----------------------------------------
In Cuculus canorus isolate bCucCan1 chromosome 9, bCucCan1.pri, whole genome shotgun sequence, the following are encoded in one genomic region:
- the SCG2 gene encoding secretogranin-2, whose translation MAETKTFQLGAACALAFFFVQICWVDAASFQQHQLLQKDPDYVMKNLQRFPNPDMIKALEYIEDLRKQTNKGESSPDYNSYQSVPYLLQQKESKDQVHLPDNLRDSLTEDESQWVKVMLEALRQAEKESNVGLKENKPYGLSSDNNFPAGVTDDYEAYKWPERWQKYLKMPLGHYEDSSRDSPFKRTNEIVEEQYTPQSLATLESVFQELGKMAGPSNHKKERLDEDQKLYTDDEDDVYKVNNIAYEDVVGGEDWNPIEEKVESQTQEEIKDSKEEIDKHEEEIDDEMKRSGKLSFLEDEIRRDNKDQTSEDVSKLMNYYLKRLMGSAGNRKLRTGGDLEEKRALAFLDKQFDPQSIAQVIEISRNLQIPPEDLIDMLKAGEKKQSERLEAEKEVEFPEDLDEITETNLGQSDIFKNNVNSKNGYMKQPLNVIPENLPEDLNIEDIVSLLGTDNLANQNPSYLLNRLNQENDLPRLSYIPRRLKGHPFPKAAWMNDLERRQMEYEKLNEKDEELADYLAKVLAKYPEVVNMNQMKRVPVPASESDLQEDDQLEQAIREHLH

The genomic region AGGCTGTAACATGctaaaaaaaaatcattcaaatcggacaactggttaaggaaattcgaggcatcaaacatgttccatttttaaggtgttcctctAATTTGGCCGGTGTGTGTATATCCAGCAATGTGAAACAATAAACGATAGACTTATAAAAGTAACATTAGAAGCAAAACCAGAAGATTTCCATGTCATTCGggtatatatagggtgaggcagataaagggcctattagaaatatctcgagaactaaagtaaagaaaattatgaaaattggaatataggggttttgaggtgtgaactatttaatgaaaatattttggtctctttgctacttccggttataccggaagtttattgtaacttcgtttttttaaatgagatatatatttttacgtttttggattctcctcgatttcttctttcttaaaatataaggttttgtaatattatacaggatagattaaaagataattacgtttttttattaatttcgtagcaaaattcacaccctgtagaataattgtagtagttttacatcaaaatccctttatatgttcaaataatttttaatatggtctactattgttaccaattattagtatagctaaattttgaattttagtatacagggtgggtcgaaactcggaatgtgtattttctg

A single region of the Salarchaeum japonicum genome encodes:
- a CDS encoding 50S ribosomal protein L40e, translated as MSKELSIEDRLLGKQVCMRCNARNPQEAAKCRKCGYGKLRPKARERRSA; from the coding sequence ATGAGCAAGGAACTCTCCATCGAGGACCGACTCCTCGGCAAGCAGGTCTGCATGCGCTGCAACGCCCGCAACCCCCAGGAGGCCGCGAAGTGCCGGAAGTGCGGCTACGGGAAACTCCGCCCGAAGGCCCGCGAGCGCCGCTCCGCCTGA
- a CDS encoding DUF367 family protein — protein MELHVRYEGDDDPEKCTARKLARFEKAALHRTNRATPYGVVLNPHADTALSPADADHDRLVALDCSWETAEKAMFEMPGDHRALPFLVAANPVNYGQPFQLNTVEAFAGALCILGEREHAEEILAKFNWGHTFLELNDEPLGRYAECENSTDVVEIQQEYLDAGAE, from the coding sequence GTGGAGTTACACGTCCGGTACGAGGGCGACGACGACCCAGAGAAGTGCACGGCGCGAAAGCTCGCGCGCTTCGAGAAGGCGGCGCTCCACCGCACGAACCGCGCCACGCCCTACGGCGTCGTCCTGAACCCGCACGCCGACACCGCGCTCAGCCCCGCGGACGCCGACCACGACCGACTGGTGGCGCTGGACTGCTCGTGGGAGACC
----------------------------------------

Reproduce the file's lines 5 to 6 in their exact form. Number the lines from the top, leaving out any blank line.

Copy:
- a CDS encoding 50S ribosomal protein L40e, translated as MSKELSIEDRLLGKQVCMRCNARNPQEAAKCRKCGYGKLRPKARERRSA; from the coding sequence ATGAGCAAGGAACTCTCCATCGAGGACCGACTCCTCGGCAAGCAGGTCTGCATGCGCTGCAACGCCCGCAACCCCCAGGAGGCCGCGAAGTGCCGGAAGTGCGGCTACGGGAAACTCCGCCCGAAGGCCCGCGAGCGCCGCTCCGCCTGA
- a CDS encoding DUF367 family protein — protein MELHVRYEGDDDPEKCTARKLARFEKAALHRTNRATPYGVVLNPHADTALSPADADHDRLVALDCSWETAEKAMFEMPGDHRALPFLVAANPVNYGQPFQLNTVEAFAGALCILGEREHAEEILAKFNWGHTFLELNDEPLGRYAECENSTDVVEIQQEYLDAGAE, from the coding sequence GTGGAGTTACACGTCCGGTACGAGGGCGACGACGACCCAGAGAAGTGCACGGCGCGAAAGCTCGCGCGCTTCGAGAAGGCGGCGCTCCACCGCACGAACCGCGCCACGCCCTACGGCGTCGTCCTGAACCCGCACGCCGACACCGCGCTCAGCCCCGCGGACGCCGACCACGACCGACTGGTGGCGCTGGACTGCTCGTGGGAGACC